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Posted by Emily Sack
02/24/2015 at 10:00 AM
On the evening of January 15, 2015, Oklahoma prisoner Charles Warner died by lethal injection, shortly after the Supreme Court denied his application for a stay of execution.  Warner had also filed a petition for certiorari, in which he argued that the lethal injection protocol used by Oklahoma violated the Eighth Amendment’s prohibition on cruel and unusual punishment. Eight days after Warner was executed, the Court granted the petition for certiorari in his case.   How could the Court refuse to stay a man’s execution and then, just a few days later, agree to hear the merits of his...
Posted by John Ralston
02/17/2015 at 11:36 AM
In recent years, our administration and faculty have worked hard to enhance the school’s practical and experiential learning opportunities in an effort to help our students become practice ready by graduation.  We now have six clinical externships, three in-house clinics, and even a Semester in Practice Program, which allows students to immerse themselves in a semester-long work experience during the second or third year of school.  These changes have required flexibility by all members of the school’s faculty and staff, including those of us in the Academic Success Department....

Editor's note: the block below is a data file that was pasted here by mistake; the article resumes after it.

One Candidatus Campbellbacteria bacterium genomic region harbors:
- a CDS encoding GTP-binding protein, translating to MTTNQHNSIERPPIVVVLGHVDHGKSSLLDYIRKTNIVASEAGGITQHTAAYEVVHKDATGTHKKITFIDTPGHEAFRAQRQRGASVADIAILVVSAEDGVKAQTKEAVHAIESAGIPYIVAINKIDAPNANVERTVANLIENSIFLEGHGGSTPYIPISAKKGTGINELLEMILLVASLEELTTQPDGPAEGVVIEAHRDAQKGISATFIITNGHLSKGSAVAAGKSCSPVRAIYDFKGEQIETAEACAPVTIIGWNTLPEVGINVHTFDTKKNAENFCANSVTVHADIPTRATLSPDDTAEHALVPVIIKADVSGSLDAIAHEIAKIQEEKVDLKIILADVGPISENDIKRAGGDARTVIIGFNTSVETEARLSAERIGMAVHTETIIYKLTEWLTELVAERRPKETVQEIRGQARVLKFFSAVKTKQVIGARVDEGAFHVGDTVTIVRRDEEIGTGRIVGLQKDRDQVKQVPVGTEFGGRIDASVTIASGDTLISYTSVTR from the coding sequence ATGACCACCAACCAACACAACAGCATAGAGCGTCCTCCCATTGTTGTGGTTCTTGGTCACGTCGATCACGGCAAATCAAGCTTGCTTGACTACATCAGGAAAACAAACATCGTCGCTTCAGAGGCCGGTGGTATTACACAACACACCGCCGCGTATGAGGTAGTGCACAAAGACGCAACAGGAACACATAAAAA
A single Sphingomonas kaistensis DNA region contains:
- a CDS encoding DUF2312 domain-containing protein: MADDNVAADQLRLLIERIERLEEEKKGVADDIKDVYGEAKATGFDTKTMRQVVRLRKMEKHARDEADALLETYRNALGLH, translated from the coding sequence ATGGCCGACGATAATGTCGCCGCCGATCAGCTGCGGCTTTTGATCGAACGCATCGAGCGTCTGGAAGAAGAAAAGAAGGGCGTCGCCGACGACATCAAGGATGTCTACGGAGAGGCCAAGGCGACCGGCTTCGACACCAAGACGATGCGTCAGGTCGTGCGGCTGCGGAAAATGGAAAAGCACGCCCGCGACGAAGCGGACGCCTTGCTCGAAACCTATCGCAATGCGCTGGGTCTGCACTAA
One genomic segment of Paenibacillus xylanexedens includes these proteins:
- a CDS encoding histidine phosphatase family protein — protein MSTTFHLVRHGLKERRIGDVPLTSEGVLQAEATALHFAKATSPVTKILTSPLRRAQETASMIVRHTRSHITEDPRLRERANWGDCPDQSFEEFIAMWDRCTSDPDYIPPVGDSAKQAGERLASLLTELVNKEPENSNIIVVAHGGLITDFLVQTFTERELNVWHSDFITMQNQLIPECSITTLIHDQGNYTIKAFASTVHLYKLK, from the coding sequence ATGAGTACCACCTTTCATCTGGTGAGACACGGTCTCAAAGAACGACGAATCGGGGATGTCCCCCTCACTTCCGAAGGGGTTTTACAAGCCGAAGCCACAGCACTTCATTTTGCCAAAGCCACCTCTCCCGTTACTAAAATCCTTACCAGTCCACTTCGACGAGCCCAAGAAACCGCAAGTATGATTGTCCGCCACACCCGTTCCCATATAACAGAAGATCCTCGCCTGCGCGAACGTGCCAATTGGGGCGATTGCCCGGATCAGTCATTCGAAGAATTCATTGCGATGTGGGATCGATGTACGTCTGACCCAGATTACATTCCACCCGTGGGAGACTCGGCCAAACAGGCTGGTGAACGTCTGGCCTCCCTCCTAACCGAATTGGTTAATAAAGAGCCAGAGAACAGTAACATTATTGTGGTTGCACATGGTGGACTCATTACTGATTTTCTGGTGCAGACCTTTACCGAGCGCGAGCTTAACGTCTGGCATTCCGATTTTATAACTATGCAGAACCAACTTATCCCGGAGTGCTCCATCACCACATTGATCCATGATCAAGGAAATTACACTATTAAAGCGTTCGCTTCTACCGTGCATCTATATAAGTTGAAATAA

Posted by Carl Bogus
02/05/2015 at 11:07 AM
The nation needs the kind of debate it had during the 1912 presidential election. Believe it or not, one of the principal campaign topics involved antitrust law. All four candidates – Woodrow Wilson, Theodore Roosevelt, Howard Taft, and Eugene Debs – spoke about antitrust on the campaign trail. And the public listened with keen interest. There was then strong public sentiment that gigantic corporations, then called “trusts,” were harming the nation. The two leading candidates, Wilson and Roosevelt, offered different solutions. Wilson argued that giant corporations turned rugged individuals...